KEEP MAKING PRODUCTS. The most important thing in starting a TpT store is building a catalogue of high quality products. You don’t have to be a math whiz to understand that the more products you have the more chances you have to make a sale. But the key to this is that they have to be great products that teachers want to use. As you create these first products, concentrate on creating resources that are high quality, solve a common teacher problem, and are easy to use.
- Use Powerpoint or a design program that does page layouts. Don’t try to create products in Word. (I know you think it doesn’t matter. Trust me it does. Word does not allow you to ORGANIZE BY PAGE which is a huge disadvantage. It also doesn’t provide the same design capability.)
- You don’t have to go crazy with clip art and fonts. Keep it clean and neat – only add extras like clip art where it makes sense for the resource. A very basic border goes a long way. Remember that student-forward pages should only use simple, easy to read fonts.
- Put your copyright on every page.
- Only use images and clip art that you have the rights to (at the beginning it’s easiest to ONLY use clip art from TpT until you learn how copyright works) and give credit.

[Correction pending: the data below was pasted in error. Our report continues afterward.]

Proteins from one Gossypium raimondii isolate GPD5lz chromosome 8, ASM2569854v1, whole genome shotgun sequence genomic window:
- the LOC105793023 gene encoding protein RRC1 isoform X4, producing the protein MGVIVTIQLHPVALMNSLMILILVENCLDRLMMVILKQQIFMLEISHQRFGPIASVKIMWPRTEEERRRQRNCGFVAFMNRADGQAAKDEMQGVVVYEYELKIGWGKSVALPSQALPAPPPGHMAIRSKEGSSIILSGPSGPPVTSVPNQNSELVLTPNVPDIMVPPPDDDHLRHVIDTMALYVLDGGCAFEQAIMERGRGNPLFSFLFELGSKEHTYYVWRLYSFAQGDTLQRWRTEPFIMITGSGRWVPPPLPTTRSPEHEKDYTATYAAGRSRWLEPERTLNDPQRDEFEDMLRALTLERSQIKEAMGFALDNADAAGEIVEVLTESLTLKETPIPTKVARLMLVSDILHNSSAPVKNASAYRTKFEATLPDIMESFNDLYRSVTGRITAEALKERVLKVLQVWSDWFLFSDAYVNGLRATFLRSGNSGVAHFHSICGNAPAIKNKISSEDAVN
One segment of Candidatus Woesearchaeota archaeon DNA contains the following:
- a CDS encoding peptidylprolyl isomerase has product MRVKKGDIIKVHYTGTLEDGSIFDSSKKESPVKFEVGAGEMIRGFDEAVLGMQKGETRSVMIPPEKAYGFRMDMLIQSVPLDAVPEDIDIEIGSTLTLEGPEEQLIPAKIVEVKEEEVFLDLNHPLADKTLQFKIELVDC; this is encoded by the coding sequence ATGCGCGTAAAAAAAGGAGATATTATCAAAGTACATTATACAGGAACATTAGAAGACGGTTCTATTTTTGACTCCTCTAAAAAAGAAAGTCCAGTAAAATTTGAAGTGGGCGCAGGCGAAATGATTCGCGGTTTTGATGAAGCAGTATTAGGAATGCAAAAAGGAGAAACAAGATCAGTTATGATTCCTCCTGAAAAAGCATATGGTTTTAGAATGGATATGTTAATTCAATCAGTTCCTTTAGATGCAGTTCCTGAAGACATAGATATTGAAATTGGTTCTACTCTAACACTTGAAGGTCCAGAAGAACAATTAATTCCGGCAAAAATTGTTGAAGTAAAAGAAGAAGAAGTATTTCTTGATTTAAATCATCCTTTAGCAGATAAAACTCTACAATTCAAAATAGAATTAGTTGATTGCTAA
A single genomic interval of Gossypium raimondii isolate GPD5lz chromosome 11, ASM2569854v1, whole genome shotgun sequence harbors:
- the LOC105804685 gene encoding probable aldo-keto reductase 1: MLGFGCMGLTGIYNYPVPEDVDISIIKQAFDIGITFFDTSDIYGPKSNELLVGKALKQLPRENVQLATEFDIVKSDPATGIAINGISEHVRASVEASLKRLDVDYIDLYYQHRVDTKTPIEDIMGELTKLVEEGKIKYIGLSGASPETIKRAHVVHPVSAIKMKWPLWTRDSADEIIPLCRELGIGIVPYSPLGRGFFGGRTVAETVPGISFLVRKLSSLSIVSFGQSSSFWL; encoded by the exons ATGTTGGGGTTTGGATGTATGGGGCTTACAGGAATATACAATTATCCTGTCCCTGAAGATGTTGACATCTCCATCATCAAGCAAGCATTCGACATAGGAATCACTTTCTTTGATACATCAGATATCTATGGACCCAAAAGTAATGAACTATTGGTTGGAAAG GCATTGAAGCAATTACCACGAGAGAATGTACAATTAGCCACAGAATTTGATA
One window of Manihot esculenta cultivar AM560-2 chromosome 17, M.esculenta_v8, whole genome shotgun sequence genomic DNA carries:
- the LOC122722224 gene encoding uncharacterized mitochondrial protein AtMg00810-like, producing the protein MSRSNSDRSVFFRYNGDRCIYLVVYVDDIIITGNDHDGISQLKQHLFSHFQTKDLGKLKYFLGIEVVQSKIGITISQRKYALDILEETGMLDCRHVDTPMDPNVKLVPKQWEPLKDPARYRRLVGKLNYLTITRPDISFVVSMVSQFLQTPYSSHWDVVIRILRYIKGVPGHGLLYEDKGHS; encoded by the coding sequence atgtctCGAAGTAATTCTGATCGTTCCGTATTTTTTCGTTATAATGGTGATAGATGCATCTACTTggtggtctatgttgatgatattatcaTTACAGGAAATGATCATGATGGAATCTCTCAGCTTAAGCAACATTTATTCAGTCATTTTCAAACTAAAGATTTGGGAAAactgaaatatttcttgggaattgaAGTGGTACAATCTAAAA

- Flatten your work to protect yourself and your clip art artists.
There are more best practices for your products, but following just these six will keep you on the right side of the law and set you up for success as you are starting your tpt store.
Step 7: Optimize your product listings.
The single most important thing to work on – after your products themselves – is your product listings. These pages are what convince your customers to buy your products, so if you don’t optimize them, all the work you’ve done to create products is wasted.
When first starting a TpT store, many sellers get so burnt out on creating the product that they slap a short one-sentence description up and call it a day. The problem is that if you don’t optimize your listing, no one will ever even SEE your product.